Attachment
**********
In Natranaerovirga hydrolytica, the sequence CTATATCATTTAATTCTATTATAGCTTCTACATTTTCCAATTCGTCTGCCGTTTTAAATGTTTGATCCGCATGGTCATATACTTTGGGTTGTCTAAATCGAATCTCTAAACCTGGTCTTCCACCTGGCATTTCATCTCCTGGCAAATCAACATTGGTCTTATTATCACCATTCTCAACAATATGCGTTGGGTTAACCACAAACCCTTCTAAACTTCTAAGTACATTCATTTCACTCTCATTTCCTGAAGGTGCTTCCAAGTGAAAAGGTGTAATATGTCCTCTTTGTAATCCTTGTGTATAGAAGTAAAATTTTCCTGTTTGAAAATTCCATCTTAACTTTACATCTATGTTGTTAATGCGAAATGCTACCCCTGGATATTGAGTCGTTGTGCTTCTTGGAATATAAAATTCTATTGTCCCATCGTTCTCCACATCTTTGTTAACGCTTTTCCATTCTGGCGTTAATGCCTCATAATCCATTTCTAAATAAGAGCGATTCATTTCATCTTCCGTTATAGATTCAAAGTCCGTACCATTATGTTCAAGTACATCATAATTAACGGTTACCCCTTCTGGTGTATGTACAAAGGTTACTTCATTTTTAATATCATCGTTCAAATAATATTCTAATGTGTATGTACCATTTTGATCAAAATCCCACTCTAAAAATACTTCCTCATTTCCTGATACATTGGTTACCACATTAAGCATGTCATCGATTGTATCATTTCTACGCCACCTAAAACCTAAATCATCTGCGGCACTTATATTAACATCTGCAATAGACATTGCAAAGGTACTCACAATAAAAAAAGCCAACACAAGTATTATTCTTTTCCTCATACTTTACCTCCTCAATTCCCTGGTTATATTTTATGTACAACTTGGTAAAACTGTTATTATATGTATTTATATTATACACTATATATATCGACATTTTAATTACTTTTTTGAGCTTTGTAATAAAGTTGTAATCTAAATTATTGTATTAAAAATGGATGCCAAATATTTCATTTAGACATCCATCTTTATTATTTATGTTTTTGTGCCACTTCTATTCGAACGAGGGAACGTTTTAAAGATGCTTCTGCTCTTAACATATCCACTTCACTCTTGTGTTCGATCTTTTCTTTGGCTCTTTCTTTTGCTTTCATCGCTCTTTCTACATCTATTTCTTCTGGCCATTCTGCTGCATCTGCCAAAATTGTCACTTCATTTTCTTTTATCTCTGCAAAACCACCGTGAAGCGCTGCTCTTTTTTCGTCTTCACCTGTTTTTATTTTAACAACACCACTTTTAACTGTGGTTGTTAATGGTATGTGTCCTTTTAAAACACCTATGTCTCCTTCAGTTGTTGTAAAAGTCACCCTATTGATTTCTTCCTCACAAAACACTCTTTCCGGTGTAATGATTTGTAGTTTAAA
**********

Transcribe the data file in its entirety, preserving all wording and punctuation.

In Natranaerovirga hydrolytica, the sequence CTATATCATTTAATTCTATTATAGCTTCTACATTTTCCAATTCGTCTGCCGTTTTAAATGTTTGATCCGCATGGTCATATACTTTGGGTTGTCTAAATCGAATCTCTAAACCTGGTCTTCCACCTGGCATTTCATCTCCTGGCAAATCAACATTGGTCTTATTATCACCATTCTCAACAATATGCGTTGGGTTAACCACAAACCCTTCTAAACTTCTAAGTACATTCATTTCACTCTCATTTCCTGAAGGTGCTTCCAAGTGAAAAGGTGTAATATGTCCTCTTTGTAATCCTTGTGTATAGAAGTAAAATTTTCCTGTTTGAAAATTCCATCTTAACTTTACATCTATGTTGTTAATGCGAAATGCTACCCCTGGATATTGAGTCGTTGTGCTTCTTGGAATATAAAATTCTATTGTCCCATCGTTCTCCACATCTTTGTTAACGCTTTTCCATTCTGGCGTTAATGCCTCATAATCCATTTCTAAATAAGAGCGATTCATTTCATCTTCCGTTATAGATTCAAAGTCCGTACCATTATGTTCAAGTACATCATAATTAACGGTTACCCCTTCTGGTGTATGTACAAAGGTTACTTCATTTTTAATATCATCGTTCAAATAATATTCTAATGTGTATGTACCATTTTGATCAAAATCCCACTCTAAAAATACTTCCTCATTTCCTGATACATTGGTTACCACATTAAGCATGTCATCGATTGTATCATTTCTACGCCACCTAAAACCTAAATCATCTGCGGCACTTATATTAACATCTGCAATAGACATTGCAAAGGTACTCACAATAAAAAAAGCCAACACAAGTATTATTCTTTTCCTCATACTTTACCTCCTCAATTCCCTGGTTATATTTTATGTACAACTTGGTAAAACTGTTATTATATGTATTTATATTATACACTATATATATCGACATTTTAATTACTTTTTTGAGCTTTGTAATAAAGTTGTAATCTAAATTATTGTATTAAAAATGGATGCCAAATATTTCATTTAGACATCCATCTTTATTATTTATGTTTTTGTGCCACTTCTATTCGAACGAGGGAACGTTTTAAAGATGCTTCTGCTCTTAACATATCCACTTCACTCTTGTGTTCGATCTTTTCTTTGGCTCTTTCTTTTGCTTTCATCGCTCTTTCTACATCTATTTCTTCTGGCCATTCTGCTGCATCTGCCAAAATTGTCACTTCATTTTCTTTTATCTCTGCAAAACCACCGTGAAGCGCTGCTCTTTTTTCGTCTTCACCTGTTTTTATTTTAACAACACCACTTTTAACTGTGGTTGTTAATGGTATGTGTCCTTTTAAAACACCTATGTCTCCTTCAGTTGTTGTAAAAGTCACCCTATTGATTTCTTCCTCACAAAACACTCTTTCCGGTGTAATGATTTGTAGTTTAAA